What was school like when you were younger? Tell a story about that.

As we read the books and created our list of questions, my eager researchers were coming to school daily with new stories from home related to the books we were reading. It was evident that they were enthusiastic about the project. The excitement continued to mount as "camera day" loomed closer.

Integrating Technology in the Project

In order for this project to be successful, the students needed to know how to use the equipment independently. We had two different types of video recording devices. The iPod Nano and the RCA Small Wonder Mini-Camcorders both have the ability to capture video. We showed a few parent volunteers how to use the equipment so that they could instruct the students in small groups.

We invited a guest speaker to share his family's story of immigrating to the United States from Mexico when he was a young boy. Using the list of questions the students previously generated, I modeled the interview process and recorded his responses on the RCA Small Wonder. He regaled us with stories of playing soccer, going to school in Florida, and waiting for his siblings to join them in the United States as his parents worked to save money. His stories brought up more questions from the students.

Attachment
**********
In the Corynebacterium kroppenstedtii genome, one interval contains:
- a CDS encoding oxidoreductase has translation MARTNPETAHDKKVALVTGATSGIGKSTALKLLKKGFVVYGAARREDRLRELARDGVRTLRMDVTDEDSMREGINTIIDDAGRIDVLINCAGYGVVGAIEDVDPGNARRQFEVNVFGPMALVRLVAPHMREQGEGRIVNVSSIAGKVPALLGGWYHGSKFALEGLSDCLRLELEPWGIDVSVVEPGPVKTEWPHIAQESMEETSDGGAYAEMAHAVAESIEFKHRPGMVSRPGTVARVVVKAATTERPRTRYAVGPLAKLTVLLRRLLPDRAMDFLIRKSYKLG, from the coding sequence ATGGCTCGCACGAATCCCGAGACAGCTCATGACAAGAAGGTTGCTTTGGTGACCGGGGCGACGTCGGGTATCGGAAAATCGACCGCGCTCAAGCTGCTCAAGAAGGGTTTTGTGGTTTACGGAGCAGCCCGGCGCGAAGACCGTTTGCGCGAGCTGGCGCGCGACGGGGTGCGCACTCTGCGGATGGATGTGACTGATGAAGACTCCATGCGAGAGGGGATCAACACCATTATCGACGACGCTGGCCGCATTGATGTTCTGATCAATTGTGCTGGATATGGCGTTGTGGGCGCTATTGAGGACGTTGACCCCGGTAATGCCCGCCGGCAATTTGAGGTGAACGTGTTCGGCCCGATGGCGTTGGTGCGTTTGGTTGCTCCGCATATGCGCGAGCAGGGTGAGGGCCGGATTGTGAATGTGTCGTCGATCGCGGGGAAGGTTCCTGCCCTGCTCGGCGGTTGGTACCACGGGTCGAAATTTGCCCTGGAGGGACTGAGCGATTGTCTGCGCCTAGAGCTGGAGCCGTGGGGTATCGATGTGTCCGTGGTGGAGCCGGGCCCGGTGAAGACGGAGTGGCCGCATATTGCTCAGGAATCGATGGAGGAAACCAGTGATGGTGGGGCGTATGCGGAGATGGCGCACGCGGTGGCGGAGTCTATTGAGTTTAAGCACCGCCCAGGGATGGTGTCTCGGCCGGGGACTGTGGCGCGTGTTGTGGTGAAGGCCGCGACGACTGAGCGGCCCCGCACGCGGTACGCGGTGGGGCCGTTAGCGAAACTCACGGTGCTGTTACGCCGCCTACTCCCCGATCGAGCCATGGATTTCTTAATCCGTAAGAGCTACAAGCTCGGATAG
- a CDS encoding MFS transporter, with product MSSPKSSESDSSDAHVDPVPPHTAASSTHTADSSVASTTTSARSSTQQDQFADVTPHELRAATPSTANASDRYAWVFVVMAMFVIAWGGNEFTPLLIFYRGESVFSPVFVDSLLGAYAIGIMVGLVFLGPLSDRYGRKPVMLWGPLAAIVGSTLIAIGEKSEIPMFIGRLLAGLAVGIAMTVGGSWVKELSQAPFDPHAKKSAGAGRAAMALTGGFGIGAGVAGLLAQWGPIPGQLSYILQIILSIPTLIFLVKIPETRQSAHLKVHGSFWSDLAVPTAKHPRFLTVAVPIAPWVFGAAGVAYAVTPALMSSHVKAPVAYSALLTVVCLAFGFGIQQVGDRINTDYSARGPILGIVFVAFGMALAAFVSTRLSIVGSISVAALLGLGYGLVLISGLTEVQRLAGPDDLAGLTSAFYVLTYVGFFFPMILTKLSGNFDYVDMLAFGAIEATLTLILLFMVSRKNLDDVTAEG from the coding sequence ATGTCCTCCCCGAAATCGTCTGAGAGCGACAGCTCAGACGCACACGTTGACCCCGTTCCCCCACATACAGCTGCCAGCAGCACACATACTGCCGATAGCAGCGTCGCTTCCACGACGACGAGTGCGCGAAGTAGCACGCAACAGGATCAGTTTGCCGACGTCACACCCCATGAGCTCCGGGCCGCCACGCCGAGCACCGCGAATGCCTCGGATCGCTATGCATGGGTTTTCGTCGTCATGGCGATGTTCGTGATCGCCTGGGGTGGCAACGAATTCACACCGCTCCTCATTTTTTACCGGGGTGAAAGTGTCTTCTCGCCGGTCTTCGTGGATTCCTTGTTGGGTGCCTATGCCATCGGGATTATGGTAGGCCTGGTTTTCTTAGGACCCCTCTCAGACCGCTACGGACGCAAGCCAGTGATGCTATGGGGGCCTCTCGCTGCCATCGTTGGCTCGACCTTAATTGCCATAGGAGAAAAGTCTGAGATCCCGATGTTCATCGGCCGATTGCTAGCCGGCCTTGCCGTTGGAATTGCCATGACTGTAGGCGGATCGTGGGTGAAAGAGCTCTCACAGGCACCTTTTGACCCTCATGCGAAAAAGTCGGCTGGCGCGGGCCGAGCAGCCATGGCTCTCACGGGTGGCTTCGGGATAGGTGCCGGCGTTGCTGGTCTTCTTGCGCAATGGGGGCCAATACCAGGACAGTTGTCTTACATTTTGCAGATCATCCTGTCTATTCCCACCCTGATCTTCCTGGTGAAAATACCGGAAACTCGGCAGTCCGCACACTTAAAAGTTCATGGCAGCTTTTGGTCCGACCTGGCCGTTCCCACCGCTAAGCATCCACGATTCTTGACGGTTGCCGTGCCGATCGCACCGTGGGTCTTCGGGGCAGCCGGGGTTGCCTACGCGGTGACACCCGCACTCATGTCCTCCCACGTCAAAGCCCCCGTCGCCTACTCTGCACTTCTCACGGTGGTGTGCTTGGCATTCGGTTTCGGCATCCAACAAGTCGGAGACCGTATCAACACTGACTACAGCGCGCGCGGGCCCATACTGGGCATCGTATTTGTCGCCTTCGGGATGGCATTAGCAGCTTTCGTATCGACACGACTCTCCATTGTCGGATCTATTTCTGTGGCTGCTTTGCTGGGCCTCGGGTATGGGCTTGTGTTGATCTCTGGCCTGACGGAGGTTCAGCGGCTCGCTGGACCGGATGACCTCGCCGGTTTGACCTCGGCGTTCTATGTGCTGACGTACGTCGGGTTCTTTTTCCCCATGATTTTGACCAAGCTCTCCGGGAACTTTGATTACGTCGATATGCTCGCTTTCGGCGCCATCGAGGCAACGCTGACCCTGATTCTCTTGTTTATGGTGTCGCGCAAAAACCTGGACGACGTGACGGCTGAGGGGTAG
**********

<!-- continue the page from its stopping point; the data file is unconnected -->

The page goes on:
We then put the students in small groups with an adult volunteer to learn how to use either the mini-camcorder or iPod. Students learned how to turn the cameras on and off, how to digitally record video, and how to change batteries. They took turns doing "practice" interviews with each other and watching their videos. Interview questions in hand (in both English and Spanish) along with a letter explaining the project, the students were ready to take the cameras home. We rotated through the cameras in about two week's time. Each day, I downloaded the videos onto the computer and saved them for our future iMovie.

What wonderful stories we gathered! Grandparents and parents fondly recalled times from their pasts as they shared stories about getting into trouble with their siblings, first bikes, visiting a grandmother in Puerto Rico, and gathering around the one black and white television in the house. Several families shared their stories in their native Spanish tongue, giving my students the opportunity to translate for Melissa and me. 

The rewards from this project were far greater than I ever imagined. All students became historical researchers as they moved away from looking at history through a historian's eye, and looked at it through their own eyes. Additionally, history came alive as students were able to investigate questions that were meaningful to them. Our community of inquiry became even larger, including extended family members all working toward the same goal.

 

Julie Johnson

Julie Johnson is a literacy coach in Hilliard, Ohio and has taught for nearly 20 years. She is a teacher-consultant with the National Writing Project, a recipient of the NCTE Donald Graves writing award, and is the author of the blog Raising Readers and Writers.